Archive for the ‘death penalty’ Category

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In Illinois it takes 12 jurors to unanimously recommend the death penalty in order for that sentence to be imposed. One juror chose to spare the life of Juan Luna, convicted of multiple murder at a Brown’s Chicken store in the Chicagoland area.While we may never know the motives of the holdout, unless she decided to come forward, I want to applaud her conscious choice in withholding her vote to put this convicted killer to death.

Luna proclaims his innocence. He was convicted on circumstantial physical evidence. If there is one chance in 10,000 that the conviction is in error and Luna’s claims are, in fact, true then it is clear that life in prison is the proper course of punishment.

Every life, including that of the convicted, is sacred and worthy of being saved. To do otherwise, to sanction state murder, is not justice. It is vengeance. The death of the convicted murderer will not bring back the lives he took. It will not fill the hole left in the heart of the families of the victim. And, then there is the ever so slight possibility that we were wrong in convicting Juan Luna.

No, the proper punishment is to spend the rest of his life in prison, eating cardboard food, fearing for his safety around each and every corner, sleeping with lights on and guards staring at his every movement. He is 33 years old. He has a long time to think about what he did.

The families of the victims were split. The daughters of the slain owners of the Brown’s Chicken store took a strong stand against the imposition of death for Luna.

The Ehlenfeldt sisters, whose parents were both killed that night, had earlier taken a stand against the death penalty.

“We respect the decision,” said Jennifer Shilling, one of three daughters of restaurant owners Richard Ehlenfeldt, 50, and his wife, Lynn, 49. “At 33, Luna will spend the rest of his natural life in a maximum-security correctional facility where he will only know the sterile routine of a convicted felon.”

clipped from www.chicagotribune.com
Eleven of the jurors who convicted Juan Luna of the 1993 Brown’s Chicken massacre voted to sentence him to death Thursday, but his life was spared because of a lone holdout.
The 12-member jury spent just two hours deliberating, then voted overwhelmingly for the death penalty, according to Cook County prosecutors, defense attorneys and jurors who spoke to reporters after the sentencing.
Jurors said the holdout was the same woman who initially balked before the panel voted unanimously last week to convict Luna of murdering seven workers at the Palatine fast-food restaurant during a robbery. They declined to identify her.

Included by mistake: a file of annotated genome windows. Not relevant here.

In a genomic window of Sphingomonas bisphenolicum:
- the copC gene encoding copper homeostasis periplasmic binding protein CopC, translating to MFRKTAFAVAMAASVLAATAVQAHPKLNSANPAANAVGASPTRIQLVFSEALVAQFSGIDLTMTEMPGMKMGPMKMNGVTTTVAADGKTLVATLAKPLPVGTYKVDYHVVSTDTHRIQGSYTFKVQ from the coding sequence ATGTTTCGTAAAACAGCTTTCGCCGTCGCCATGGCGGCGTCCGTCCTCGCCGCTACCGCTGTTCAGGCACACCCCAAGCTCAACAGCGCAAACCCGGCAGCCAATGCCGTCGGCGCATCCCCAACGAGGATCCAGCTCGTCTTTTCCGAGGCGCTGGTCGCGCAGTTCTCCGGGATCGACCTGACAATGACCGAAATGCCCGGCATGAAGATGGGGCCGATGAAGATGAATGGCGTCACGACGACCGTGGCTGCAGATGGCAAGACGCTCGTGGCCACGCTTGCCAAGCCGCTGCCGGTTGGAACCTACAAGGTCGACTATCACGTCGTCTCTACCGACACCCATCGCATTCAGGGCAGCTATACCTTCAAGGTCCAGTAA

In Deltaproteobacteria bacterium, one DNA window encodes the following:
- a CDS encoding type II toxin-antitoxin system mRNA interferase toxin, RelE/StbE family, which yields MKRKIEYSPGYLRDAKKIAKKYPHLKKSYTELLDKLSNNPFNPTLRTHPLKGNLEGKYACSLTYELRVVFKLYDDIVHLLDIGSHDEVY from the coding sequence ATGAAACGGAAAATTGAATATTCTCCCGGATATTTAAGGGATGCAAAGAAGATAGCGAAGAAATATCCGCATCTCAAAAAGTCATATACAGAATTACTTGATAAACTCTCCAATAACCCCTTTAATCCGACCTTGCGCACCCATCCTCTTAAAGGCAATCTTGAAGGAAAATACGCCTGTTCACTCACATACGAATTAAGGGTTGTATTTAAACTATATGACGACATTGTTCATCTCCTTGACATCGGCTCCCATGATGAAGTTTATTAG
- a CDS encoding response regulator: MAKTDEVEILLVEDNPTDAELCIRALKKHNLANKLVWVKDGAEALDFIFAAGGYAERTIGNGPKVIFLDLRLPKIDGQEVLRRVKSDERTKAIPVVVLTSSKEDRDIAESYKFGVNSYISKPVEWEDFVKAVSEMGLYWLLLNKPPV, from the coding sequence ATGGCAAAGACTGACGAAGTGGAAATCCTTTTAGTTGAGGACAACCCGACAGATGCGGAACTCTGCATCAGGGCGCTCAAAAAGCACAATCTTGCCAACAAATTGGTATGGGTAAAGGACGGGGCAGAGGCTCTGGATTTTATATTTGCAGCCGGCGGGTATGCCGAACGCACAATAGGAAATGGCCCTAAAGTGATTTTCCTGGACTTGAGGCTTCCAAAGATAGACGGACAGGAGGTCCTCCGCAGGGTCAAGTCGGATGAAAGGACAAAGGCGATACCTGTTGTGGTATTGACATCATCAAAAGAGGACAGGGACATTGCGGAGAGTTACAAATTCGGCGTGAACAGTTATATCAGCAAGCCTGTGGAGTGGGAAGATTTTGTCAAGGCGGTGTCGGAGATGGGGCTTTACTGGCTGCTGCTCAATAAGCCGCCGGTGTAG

“We didn’t gang up on her because that’s not right,” said juror Tim Beltran, 22, of Westchester. “You don’t want to force her into anything.”
Under Illinois law, a death sentence can be imposed only by a unanimous jury vote. The split vote left the jury to recommend a life sentence for Luna, 33.

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Seed Newsvine

Ray Lesniak, a New Jersey democrat and former supporter of the death penalty said:he changed his mind largely because of the risk of executing an innocent person.

The important point in considering the abolition of capital punishment is just this–to insure not putting an innocent person to death.

There are, of course, other reasons to not put a convicted felon to death that include issues of ethics and humanity, but I will leave those aside for the purposes of this post. Here, what is most important is that innocent people are sent to death row and are put to death by the state and that is simply unacceptable. The standard of “beyond a reasonable doubt” is, in the case of capital crime, flawed. Replacing that standard with “beyond ANY doubt” might address the issue to a greater extent, but when a verdict depends on the presentation of a zealous prosecutor it is subject to being flawed.

Hooray for the courage of the New Jersey legislature. I can only hope that the Illinois General Assembly will follow suit.

clipped from www.reuters.com
PHILADELPHIA (Reuters) – New Jersey lawmakers will consider abolishing the death penalty this week, starting a process that could see the liberal state become the first to scrap capital punishment since the U.S. Supreme Court reinstated it in 1976.
On Thursday, the judiciary committee of the state Senate will consider two bills calling for New Jersey to replace execution with life imprisonment without parole. Capital punishment in the state is already suspended under a moratorium passed by legislators in late 2005.
Sen. Ray Lesniak, a Democrat and sponsor of one of the bills, said he was confident that a combined bill would be passed by the panel and, while its fate in the full Senate was less certain, it was likely that the legislation would become law some time this summer.
Lesniak, a former supporter of the death penalty, said he had changed his mind largely because of the risk of executing an innocent person.

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